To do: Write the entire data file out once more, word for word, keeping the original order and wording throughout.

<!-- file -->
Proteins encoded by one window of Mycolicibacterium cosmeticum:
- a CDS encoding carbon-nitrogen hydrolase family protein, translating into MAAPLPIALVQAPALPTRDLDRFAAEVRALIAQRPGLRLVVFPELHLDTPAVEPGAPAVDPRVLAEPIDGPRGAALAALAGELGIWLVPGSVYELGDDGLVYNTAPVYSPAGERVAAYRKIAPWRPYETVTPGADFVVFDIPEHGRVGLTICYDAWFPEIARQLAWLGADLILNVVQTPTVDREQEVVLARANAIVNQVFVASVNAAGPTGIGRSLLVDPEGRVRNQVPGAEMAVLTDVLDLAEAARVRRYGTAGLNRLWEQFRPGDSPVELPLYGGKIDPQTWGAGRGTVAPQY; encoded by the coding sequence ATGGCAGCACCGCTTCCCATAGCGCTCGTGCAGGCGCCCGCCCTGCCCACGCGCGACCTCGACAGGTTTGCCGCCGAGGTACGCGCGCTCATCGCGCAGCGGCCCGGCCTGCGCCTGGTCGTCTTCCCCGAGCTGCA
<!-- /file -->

Proteins encoded by one window of Mycolicibacterium cosmeticum:
- a CDS encoding carbon-nitrogen hydrolase family protein, translating into MAAPLPIALVQAPALPTRDLDRFAAEVRALIAQRPGLRLVVFPELHLDTPAVEPGAPAVDPRVLAEPIDGPRGAALAALAGELGIWLVPGSVYELGDDGLVYNTAPVYSPAGERVAAYRKIAPWRPYETVTPGADFVVFDIPEHGRVGLTICYDAWFPEIARQLAWLGADLILNVVQTPTVDREQEVVLARANAIVNQVFVASVNAAGPTGIGRSLLVDPEGRVRNQVPGAEMAVLTDVLDLAEAARVRRYGTAGLNRLWEQFRPGDSPVELPLYGGKIDPQTWGAGRGTVAPQY; encoded by the coding sequence ATGGCAGCACCGCTTCCCATAGCGCTCGTGCAGGCGCCCGCCCTGCCCACGCGCGACCTCGACAGGTTTGCCGCCGAGGTACGCGCGCTCATCGCGCAGCGGCCCGGCCTGCGCCTGGTCGTCTTCCCCGAGCTGCA